Uncertainty and flexibility lie at the heart of the concept in Sharifi-ha House

Uncertainty and flexibility lie at the heart of the concept in Sharifi-ha House


The sensational, spatial qualities of the interiors, as well as the formal configuration of its exterior, directly respond to the displacement of turning boxes that lead the building volume to become open or closed, obtaining introverted or extroverted character. These changes may occur according to changing seasons or functional scenarios of floor plans.


Ph. Parham Taghioff



Like many other urban plots, the land for this project had a noticeably narrow façade-width compared with its length. Consequently, our expertise in transforming a two-dimensional façade to a three-dimensional one became indispensable. Here, the openness /closure of the building volume is a reference to traditional Iranian houses, which would dynamically serve as seasonal modes of habitation by offering both a Zemestan-Neshin (winter living room) and Taabestan-Neshin (summer living room) to their residents. In summertime, Sharifi-ha House by Next Office offers an open /transparent /perforated volume with wide, large terraces. In contrast, during Tehran’s cold, snowy winters the volume closes itself, offering minimal openings in total absence of those wide summer terraces. In this project, the challenges to the concepts of open/closed typology (introverted/extroverted character) led to an exciting spatial transformation of an ever-changing residential building.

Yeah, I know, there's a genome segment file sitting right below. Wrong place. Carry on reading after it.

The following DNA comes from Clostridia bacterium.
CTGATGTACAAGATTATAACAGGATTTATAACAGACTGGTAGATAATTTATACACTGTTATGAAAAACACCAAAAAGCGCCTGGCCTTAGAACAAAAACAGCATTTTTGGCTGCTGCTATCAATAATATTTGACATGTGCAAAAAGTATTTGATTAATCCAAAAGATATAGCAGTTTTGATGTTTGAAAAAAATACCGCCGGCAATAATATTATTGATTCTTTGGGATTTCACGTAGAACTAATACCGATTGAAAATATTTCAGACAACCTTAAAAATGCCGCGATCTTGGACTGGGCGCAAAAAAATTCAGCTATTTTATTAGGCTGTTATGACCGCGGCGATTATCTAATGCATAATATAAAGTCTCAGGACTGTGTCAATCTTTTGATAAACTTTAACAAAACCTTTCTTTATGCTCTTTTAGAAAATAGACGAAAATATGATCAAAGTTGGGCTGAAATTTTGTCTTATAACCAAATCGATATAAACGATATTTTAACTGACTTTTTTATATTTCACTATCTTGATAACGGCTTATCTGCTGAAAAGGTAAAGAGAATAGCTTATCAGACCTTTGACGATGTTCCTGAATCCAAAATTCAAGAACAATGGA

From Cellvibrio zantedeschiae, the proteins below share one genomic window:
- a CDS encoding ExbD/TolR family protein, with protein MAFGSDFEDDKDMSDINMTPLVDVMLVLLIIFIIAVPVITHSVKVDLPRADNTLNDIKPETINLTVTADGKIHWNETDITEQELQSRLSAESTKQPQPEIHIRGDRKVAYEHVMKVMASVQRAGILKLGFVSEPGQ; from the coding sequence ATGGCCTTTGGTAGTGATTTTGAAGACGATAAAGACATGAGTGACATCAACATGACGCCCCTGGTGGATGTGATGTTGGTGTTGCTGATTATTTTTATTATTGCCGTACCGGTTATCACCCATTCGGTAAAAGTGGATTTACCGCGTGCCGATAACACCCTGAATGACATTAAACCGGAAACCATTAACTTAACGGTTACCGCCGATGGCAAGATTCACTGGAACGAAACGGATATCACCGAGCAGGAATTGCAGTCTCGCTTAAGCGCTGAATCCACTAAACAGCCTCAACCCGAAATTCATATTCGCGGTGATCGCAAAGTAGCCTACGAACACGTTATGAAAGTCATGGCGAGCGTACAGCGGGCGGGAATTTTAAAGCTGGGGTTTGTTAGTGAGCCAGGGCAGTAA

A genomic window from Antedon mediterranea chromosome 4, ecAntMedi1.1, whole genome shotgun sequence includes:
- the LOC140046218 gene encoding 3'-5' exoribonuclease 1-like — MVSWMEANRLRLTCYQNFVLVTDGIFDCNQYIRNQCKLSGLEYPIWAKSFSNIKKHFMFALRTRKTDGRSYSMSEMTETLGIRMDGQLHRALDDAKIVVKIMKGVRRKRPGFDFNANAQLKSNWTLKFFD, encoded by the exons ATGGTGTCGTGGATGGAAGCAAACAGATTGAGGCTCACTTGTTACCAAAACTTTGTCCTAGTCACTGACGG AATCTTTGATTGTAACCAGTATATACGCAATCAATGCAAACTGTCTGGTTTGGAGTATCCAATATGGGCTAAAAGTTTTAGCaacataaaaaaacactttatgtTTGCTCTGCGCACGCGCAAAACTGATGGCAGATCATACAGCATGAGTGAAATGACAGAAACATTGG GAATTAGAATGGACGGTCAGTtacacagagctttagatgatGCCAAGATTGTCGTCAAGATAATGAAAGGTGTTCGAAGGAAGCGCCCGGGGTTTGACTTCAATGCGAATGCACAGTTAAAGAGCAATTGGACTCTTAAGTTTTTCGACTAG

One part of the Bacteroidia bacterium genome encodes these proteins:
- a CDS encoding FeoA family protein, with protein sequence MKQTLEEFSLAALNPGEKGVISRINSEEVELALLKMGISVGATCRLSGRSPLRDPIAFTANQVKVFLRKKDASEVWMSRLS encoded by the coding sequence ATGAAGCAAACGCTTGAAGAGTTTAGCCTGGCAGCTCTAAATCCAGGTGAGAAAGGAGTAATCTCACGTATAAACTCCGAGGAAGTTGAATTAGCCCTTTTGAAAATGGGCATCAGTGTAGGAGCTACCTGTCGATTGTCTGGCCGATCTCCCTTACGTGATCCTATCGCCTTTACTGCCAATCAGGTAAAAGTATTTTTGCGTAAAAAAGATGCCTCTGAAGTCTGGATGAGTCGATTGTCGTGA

Ph. Salar Motahari

Ph. Parham Taghioff

Ph. Parham Taghioff



Due to the various configurations the turning boxes may take, the loading calculation has been estimated based on the largest possible loading value applied to the system. Additionally, in order to prevent structural deformation controlling the probable vibrations in the turning boxes was taken into account during the design/calculations of the structure.

The house was titled Sharifi-ha House, in honor of traditional Iranian mansions.

Ph. Parham Taghioff, Salar Motahari, Majid Jahangiri

Designer: Alireza Taghaboni

Project Associates: Mojtaba Moradi, Negar Rahnamazadeh, Asal Karami, Majid Jahangiri, Masoud Saghi, Hossein Naghavi, Fatemeh S.Tabatabaeian, Iman Jalilvand




Ph. Parham Taghioff


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Foto LaPresse/Manuel Romano
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Inaugurazione dell'Auditorium del Parco progettato da Renzo Piano, finanziato con circa 6,7 milioni di euro donati dalla Provincia autonoma di Trento.
Nella foto: Renzo Piano 

Photo LaPresse/Manuel Romano
07-10-2012 L'Aquila, Italy
Inauguration of the Park Auditorium, designed by Renzo Piano, funded with approximately EUR 6.7 million donated by the Autonomous Province of Trento.
In the photo: Renzo Piano

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